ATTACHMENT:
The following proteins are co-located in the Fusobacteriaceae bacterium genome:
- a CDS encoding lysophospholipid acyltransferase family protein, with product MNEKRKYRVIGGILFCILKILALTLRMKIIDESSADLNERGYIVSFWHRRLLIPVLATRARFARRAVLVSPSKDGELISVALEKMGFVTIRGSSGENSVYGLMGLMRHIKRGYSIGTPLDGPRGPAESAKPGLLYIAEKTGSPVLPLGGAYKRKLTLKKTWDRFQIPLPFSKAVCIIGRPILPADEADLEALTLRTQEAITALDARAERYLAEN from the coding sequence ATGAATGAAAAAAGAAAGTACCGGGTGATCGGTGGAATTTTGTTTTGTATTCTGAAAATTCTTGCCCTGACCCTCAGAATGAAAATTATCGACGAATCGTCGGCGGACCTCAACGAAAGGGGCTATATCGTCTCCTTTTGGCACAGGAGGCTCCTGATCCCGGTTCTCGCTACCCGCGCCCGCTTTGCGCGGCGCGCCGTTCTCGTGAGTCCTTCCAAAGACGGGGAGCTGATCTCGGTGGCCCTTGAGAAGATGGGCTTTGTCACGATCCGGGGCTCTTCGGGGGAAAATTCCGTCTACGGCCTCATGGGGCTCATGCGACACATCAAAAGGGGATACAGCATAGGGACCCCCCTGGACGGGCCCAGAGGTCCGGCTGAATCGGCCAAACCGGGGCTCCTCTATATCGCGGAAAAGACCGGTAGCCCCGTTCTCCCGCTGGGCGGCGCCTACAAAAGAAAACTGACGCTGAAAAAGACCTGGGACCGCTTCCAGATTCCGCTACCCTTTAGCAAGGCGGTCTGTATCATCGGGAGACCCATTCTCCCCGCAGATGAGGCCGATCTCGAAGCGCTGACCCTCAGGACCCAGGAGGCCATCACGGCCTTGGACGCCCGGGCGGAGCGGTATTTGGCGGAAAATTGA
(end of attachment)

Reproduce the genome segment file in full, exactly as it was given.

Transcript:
The following proteins are co-located in the Fusobacteriaceae bacterium genome:
- a CDS encoding lysophospholipid acyltransferase family protein, with product MNEKRKYRVIGGILFCILKILALTLRMKIIDESSADLNERGYIVSFWHRRLLIPVLATRARFARRAVLVSPSKDGELISVALEKMGFVTIRGSSGENSVYGLMGLMRHIKRGYSIGTPLDGPRGPAESAKPGLLYIAEKTGSPVLPLGGAYKRKLTLKKTWDRFQIPLPFSKAVCIIGRPILPADEADLEALTLRTQEAITALDARAERYLAEN from the coding sequence ATGAATGAAAAAAGAAAGTACCGGGTGATCGGTGGAATTTTGTTTTGTATTCTGAAAATTCTTGCCCTGACCCTCAGAATGAAAATTATCGACGAATCGTCGGCGGACCTCAACGAAAGGGGCTATATCGTCTCCTTTTGGCACAGGAGGCTCCTGATCCCGGTTCTCGCTACCCGCGCCCGCTTTGCGCGGCGCGCCGTTCTCGTGAGTCCTTCCAAAGACGGGGAGCTGATCTCGGTGGCCCTTGAGAAGATGGGCTTTGTCACGATCCGGGGCTCTTCGGGGGAAAATTCCGTCTACGGCCTCATGGGGCTCATGCGACACATCAAAAGGGGATACAGCATAGGGACCCCCCTGGACGGGCCCAGAGGTCCGGCTGAATCGGCCAAACCGGGGCTCCTCTATATCGCGGAAAAGACCGGTAGCCCCGTTCTCCCGCTGGGCGGCGCCTACAAAAGAAAACTGACGCTGAAAAAGACCTGGGACCGCTTCCAGATTCCGCTACCCTTTAGCAAGGCGGTCTGTATCATCGGGAGACCCATTCTCCCCGCAGATGAGGCCGATCTCGAAGCGCTGACCCTCAGGACCCAGGAGGCCATCACGGCCTTGGACGCCCGGGCGGAGCGGTATTTGGCGGAAAATTGA